There was no repeat of a UAE victory against New Zealand on Saturday but the close defeat gave captain Saqib Nazir plenty of optimism that the men’s team can go far in the Indoor Cricket World Cup.
There was no shortage of support at InSportz Club as more than 150 home fans gathered around Pitch 3 for the second meeting between the two sides in less than a week. The UAE had stunned the six-time runners-up on Monday but couldn’t make it a double on Saturday.
New Zealand, featuring ex-Test player Jesse Ryder, got their revenge by defeating the hosts 125-111 (26-30, 40-20, 23-24, 36-70).
With most rules similar to the outdoor game, each player bowled two overs and batted as a pair for four overs. For each wicket that fell, the batting team lost five points but the batsman could still continue until the allotted four overs (termed as skins) were over.
While New Zealand claimed the three points for the win, they got an extra point for winning the second skin (40-20) with skipper Victor Davies top-scoring with 25. But there was something to celebrate for the UAE, who earned three points for winning three skins (30-26, 24-23, 70-36). Prashath Kumara was the top-scorer with 20 runs with Isuru Umesh taking two wickets.
“Losing is not a good feeling on the inside but we got three skins from a quality side which no one expected. We believe in our abilities and this team will go far I am sure,” said Nazir, who believes the team must improve their bowling.
“With them scoring 125, I wasn’t really surprised of our batting performance. I’m really happy that they believed in themselves and their ability. We always knew we are a quality side and can chase any score.”
Before a ball was even bowled, New Zealand copied their rugby counter-parts by performing the famous Haka. While the rest of the crowd were stunned, Nazir admitted it was something they were expecting.
“We had been watching videos and were expecting them to do the haka,” he said. “We wanted to do the UAE traditional dance but unfortunately, we weren’t allowed to do it.”
In other results, defending champions Australia, who have won every edition since its inception in 1995, thrashed Malaysia while India proved to be too strong for Singapore.
All nine teams participating in the Indoor Cricket World Cup Dubai 2017 gathered on Saturday at the Insportz Club for the opening ceremony.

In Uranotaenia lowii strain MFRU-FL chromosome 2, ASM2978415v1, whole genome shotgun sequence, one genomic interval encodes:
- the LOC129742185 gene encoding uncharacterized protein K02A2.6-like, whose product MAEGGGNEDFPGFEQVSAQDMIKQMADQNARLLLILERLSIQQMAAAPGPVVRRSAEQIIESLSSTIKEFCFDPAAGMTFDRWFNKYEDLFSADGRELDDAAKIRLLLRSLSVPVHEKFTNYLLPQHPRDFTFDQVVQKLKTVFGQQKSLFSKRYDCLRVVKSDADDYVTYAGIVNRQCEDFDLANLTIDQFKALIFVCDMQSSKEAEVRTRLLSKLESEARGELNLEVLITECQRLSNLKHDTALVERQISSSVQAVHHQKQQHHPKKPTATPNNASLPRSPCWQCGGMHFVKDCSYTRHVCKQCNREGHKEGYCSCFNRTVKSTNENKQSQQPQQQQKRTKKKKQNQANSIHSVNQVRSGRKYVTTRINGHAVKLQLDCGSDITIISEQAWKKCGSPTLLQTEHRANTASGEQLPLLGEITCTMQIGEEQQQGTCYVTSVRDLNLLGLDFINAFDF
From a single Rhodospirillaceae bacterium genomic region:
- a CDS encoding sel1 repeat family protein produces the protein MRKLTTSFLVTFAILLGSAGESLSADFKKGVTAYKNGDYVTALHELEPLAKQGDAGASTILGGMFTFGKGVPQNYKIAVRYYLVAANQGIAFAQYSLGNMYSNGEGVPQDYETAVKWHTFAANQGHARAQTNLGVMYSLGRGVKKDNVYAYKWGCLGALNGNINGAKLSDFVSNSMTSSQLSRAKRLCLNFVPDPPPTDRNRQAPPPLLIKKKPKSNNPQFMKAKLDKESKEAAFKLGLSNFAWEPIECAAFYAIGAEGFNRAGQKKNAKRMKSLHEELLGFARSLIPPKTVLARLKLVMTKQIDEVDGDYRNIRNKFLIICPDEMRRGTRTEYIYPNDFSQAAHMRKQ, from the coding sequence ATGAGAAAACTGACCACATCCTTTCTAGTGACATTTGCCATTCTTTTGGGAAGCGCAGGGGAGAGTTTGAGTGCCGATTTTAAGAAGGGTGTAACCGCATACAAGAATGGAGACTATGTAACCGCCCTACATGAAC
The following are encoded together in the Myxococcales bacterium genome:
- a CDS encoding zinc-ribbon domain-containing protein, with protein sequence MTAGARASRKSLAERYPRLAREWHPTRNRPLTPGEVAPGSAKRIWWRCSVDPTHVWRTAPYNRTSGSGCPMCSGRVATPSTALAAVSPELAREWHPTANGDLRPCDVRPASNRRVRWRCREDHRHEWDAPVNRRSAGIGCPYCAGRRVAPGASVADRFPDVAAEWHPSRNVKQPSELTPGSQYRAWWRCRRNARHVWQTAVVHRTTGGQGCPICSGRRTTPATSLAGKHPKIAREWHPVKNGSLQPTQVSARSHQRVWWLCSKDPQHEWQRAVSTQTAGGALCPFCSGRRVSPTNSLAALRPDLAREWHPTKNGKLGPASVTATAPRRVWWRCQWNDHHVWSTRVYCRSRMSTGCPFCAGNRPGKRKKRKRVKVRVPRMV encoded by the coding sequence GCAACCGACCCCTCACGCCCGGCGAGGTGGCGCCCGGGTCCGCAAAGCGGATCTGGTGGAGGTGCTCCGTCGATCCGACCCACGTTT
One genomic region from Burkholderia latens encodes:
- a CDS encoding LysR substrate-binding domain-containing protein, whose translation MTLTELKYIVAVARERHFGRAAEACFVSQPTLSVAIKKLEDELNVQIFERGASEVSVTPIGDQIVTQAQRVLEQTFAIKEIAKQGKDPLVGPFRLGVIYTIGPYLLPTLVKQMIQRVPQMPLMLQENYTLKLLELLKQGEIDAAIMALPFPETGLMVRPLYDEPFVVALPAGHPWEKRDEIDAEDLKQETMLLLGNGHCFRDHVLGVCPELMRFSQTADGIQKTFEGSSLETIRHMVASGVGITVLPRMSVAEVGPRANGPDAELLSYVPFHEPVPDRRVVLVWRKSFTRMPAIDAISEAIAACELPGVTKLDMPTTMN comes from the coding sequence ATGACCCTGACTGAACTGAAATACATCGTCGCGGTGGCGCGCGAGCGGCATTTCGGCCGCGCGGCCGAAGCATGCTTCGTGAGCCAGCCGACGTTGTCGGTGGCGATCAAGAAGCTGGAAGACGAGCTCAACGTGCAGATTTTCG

The National Anthem of all nine countries: the UAE, Australia, England, South Africa, Singapore, Malaysia, India, New Zealand and Sri Lanka were played to mark the occasion, while a local UAE troupe performed the traditional Ayala stick dance.
Emirates Cricket Board member Zayed Abbas welcomed all the athletes and officials to Dubai and was especially proud of the UAE representation at the event.
President of the World Indoor Cricket Federation Greg Donnelley formally declared the games open. Donnelly, who has been associated with the indoor games for over 25 years, said “The World Indoor Cricket federation is pleased to be hosting the Indoor Cricket World Cup for the first time ever in the Middle East.
“Cricket is growing at a fast pace in this region, and we hope the World Cup will play a significant role in growing the sport in the region. While Indoor Cricket has a strong base in countries like Australia, New Zealand and South Africa, it is heartening to see countries like Malaysia and Singapore here with us, it is a sign that the future of the sport is secure.”
Please find below the schedule of matches on September 16, 2017 at Insportz Club Dubai.
Having won every edition since its inception, defending Indoor Cricket World Cup champions Australia are wary of the pressure placed on them once again and expect this week’s competition to be the most “fiercely” contested tournament for a long time.
Hosts UAE, England, New Zealand, Malaysia, South Africa, India, Sri Lanka and Singapore will all be bidding to do something that no other nation has done before and dethrone Australia as world champions in the men’s, women’s, men’s U-21 and women’s U-21 categories.
The men’s side have triumphed on each occasion since 1995, while their female counterparts have dominated since 1998. Their U-21 sides also followed suit, winning every title since 2004.
The 10th edition of the week-long competition gets underway at Dubai’s InSportz Club today and Australia men’s skipper Lyle Teske is bracing for a difficult seven days.
“I think this will be one of the most fiercely World Cups for a long time,” he said, whose side open their campaign against Malaysia today. “All the oppositions are all very strong and we just have to focus on what we have to do. If we do that, then I think we can do very well.
“If we have one edge, then it’s something that we have done it before. But when it comes to games, pressure is a funny thing.”
For Jude Coleman, she has skippered the Australian female’s team since 1995 and has seen the format grow. “We find that every year it’s growing and we have set the standard and know they are trying to catch us,” said the six-time World Cup winner.
“We have a very good structure at home and we are expecting an even tougher World Cup. There’s definitely on the pressure for a team who has never lost the World Cup final but we have prepared
Regina Lilli’s New Zealand side lost to Australia in the women’s final but believes a squad mixed with youth and experienced, can go all the way this time.
“The girls have worked hard to get here,” she said, who face South Africa today.
“We have nothing to lose here and give it our best shot. Our team got a good mix of young players and there’s a lot of youngsters coming through and the future is looking bright for the women’s game.”
For the UAE, the men’s side open against six-time runners-up New Zealand, who they beat in a warm-up on Monday, while the women’s side play England and Australia.